This Saturday will mark the beginning of the Western States 100 lottery signup period. I will be putting my name into this lottery with hopes of being granted admission to compete in the world’s oldest and most prestigious 100 mile trail race. The race travels from Squaw Valley, California down to Auburn, California covering treacherous terrain ascending 18,090 feet and descending 22,970 feet. The race began in 1955 as an endurance horse race but transformed into an ultramarathon in 1974 when Gordy Ainsleigh decided to compete on foot when his horse pulled up lame the year before. He completed the journey in just under 24 hours and a legendary race was born.
Most people’s response to this decision to enter the lottery is a combination of “What is wrong with you?”, “Why would you do that to yoursef?”, and “You’re going to hurt yourself.” Somehow, I hear these responses but don’t really hear them. They float in one ear and out the other without a second thought. To be honest, I don’t really have more than two reasons why I want to run this race. It pretty much comes down to a mindset similar to that of Alaskan sled dogs where “It has to be the one thing in life that brings the greatest amount of pleasure.” – Eric Morris. I also am ever curious to see how far I can go and what I can discover about myself. Outside of that, I just simply enjoy it, the scenery, the people, the environment, the atmosphere, and spending time in my beloved state.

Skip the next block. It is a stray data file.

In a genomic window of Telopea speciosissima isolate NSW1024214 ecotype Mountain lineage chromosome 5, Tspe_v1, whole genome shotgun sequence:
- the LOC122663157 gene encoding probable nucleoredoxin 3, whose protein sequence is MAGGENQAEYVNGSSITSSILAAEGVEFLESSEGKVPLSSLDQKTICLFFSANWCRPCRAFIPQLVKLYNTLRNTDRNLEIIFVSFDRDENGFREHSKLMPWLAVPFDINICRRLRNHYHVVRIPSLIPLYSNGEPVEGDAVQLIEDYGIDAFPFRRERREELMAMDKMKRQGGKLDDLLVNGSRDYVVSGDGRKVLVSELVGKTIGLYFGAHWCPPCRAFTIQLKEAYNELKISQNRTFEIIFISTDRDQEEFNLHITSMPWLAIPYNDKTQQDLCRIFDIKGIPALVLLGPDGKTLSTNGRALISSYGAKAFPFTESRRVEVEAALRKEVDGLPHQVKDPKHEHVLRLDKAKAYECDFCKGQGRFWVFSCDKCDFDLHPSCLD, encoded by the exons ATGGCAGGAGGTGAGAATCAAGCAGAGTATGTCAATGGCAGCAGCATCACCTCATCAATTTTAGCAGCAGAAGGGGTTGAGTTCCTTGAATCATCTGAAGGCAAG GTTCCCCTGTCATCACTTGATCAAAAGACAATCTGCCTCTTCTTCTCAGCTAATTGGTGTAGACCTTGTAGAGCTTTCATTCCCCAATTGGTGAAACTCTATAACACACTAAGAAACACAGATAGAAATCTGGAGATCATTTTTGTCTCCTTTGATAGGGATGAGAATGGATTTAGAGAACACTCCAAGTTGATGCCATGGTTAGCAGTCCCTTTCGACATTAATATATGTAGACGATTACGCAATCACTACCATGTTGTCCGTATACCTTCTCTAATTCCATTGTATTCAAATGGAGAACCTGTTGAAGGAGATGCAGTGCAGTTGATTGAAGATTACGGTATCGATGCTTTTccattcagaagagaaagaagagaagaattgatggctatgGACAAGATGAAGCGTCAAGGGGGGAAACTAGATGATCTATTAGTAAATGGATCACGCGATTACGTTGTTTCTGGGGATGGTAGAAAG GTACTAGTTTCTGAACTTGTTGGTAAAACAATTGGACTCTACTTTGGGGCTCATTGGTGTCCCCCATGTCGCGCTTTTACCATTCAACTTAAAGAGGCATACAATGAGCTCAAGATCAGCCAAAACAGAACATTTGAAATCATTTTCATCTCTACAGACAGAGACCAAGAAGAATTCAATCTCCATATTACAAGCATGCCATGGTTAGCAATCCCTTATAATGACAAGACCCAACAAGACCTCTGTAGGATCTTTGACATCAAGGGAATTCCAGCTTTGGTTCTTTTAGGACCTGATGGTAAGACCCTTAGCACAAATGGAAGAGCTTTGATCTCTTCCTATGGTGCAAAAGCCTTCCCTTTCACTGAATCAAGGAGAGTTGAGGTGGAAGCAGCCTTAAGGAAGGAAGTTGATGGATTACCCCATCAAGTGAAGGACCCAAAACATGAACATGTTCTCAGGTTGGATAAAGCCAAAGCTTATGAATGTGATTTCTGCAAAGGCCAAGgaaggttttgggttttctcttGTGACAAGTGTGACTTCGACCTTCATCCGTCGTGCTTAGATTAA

I think it is very important to have a passion that elevates you and gets you going like nothing else. It is far too easy to settle into a ritual of work, eat, tv, sleep, repeat. A routine like that leaves a lot to be desired and lacks meaning. Seek out that which strikes a burning passion in your soul making you excited to wake each and every day. “Be not the slave of your own past – plunge into the sublime seas, dive deep, and swim far, so you shall come back with new self-respect, with new power, and with an advanced experience that shall explain and overlook the old.” ― Ralph Waldo Emerson